Spurgeon & Falkby brawler
StoryPhotos 02Comments July 25, 2012 in SportsFormer Chiefs Spurgeon, Falk wild about chances
By Jess Brown The Spokesman-Review PrintEmail
Tags:hockeyJared SpurgeonJustin FalkMinnesota WildNHLSpokane ChiefsCourtesy photo
Minnesota wild defenseman Jared Spurgeon.
(Full-size photo)(All photos)
The Idaho Steelheads will host the Dallas Stars’ training camp in September at Boise’s CenturyLink Arena, including an NHL exhibition game against the Wild on Sept. 25. Former Spokane Chiefs defenseman Justin Falk, who plays in Minnesota with former Spokane teammate Jared Spurgeon, said the pair of blueliners would likely make the trip out West. “It’d be great to see some familiar faces being that close to Spokane,” Falk said. Four years ago Justin Falk and Jared Spurgeon weren’t old enough to drink a beer in the United States.
But the Canadian hockey players – who spent over half of their teenage years in Spokane, living with host families, spending countless hours on buses, and manning the blue line for the Spokane Chiefs – were young and talented enough to win the coveted Memorial Cup.
“It seems like yesterday that we had that life-changing, incredible year in Spokane,” said Falk. “It’s still one of my most exciting years as a player.”
These days Spurgeon and Falk, both now married and Spurgeon with a 2-year-old son, are chasing a different piece of prized hockey hardware – of the Lord Stanley variety. The two are now full-time defensemen for the NHL’s Minnesota Wild, as Falk just re-upped his contract with the franchise this summer.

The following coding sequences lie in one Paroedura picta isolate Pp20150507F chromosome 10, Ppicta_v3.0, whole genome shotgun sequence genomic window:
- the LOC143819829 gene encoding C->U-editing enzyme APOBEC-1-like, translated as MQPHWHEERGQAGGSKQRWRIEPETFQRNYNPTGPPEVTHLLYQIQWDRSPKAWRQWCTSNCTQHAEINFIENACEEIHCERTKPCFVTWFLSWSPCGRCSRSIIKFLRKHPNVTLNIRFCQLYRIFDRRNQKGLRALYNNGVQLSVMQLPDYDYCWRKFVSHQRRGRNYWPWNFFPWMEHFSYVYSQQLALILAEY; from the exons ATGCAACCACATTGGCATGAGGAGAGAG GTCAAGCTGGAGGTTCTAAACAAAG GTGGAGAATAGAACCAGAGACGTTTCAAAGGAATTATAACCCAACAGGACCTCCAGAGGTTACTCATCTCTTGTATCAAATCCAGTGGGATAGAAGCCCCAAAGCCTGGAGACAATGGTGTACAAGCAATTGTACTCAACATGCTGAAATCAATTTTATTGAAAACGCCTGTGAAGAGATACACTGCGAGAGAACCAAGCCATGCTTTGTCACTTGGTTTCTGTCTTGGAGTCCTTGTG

After making a splash this offseason by landing the two highest-profile free agents in the league – Zach Parise and Ryan Suter – the Wild have, in theory, gone from treading water in the talent pool to swimming alongside every other team that has been issued early Cup-contender status heading into the season.
Parise, who hails from Minnesota, was captain of the New Jersey Devils, who lost this year’s Stanley Cup Final. Suter is considered one of the top 10 defensemen in the league and is the son of Bob Suter, who won a gold medal with the 1980 U.S. Olympic team.
“There’s nothing better than being excited for the season,” said Spurgeon. “When you can get players of that caliber without giving anything up it’s a good day and we have a lot of work to do but I think it’s going to be an exciting year in Minnesota.”
That doesn’t mean the former Chiefs have forgotten where they came from.
Perhaps partially for practical reasons Falk hung on to his old 509 area code. But it seems there are also sentimental reasons.
“(Spurg) and I spent a lot of years in Spokane,” he said. “We always rode the bus together as rookies, we were stallmates for awhile, and even now we sit by each other on the planes. (Carolina Hurricanes forward Drayson Bowman) and Spurg were my first good friends that I stuck with there.
“You run into those guys – you visit – and those memories come back. Everything comes back like it happened five minutes ago.”
Then there are those memories that, for whatever reason, seem a bit fuzzy to both Falk and Spurgeon. Such as Spurgeon’s NHL debut.
According to an article published in the Minneapolis StarTribune, when Spurgeon was called up from the Wild’s American Hockey League franchise in Houston on his 21st birthday in 2010, Falk paid the price and had to sit out that night.
“I woke up to that phone call on my birthday – that was a nice surprise,” Spurgeon recalled. “It was a big rush and there wasn’t too much time to think about it. I don’t remember much – it was just surreal to have that happen.”
When it comes to all of Falk’s and Spurgeon’s “surreal” moments, though, there’s one that would be a dream, within a dream, come true.
“(Winning the Stanley Cup) is obviously your goal and your dream growing up as a hockey player,” said Spurgeon.
“It would be pretty incredible,” Falk added. “The first half of last season we had was really great but unfortunately we fell off. But adding a couple more pieces over the summer, I’m really excited at the possibilities – and to do it with a close friend would mean that much more.”
Cheers to that.
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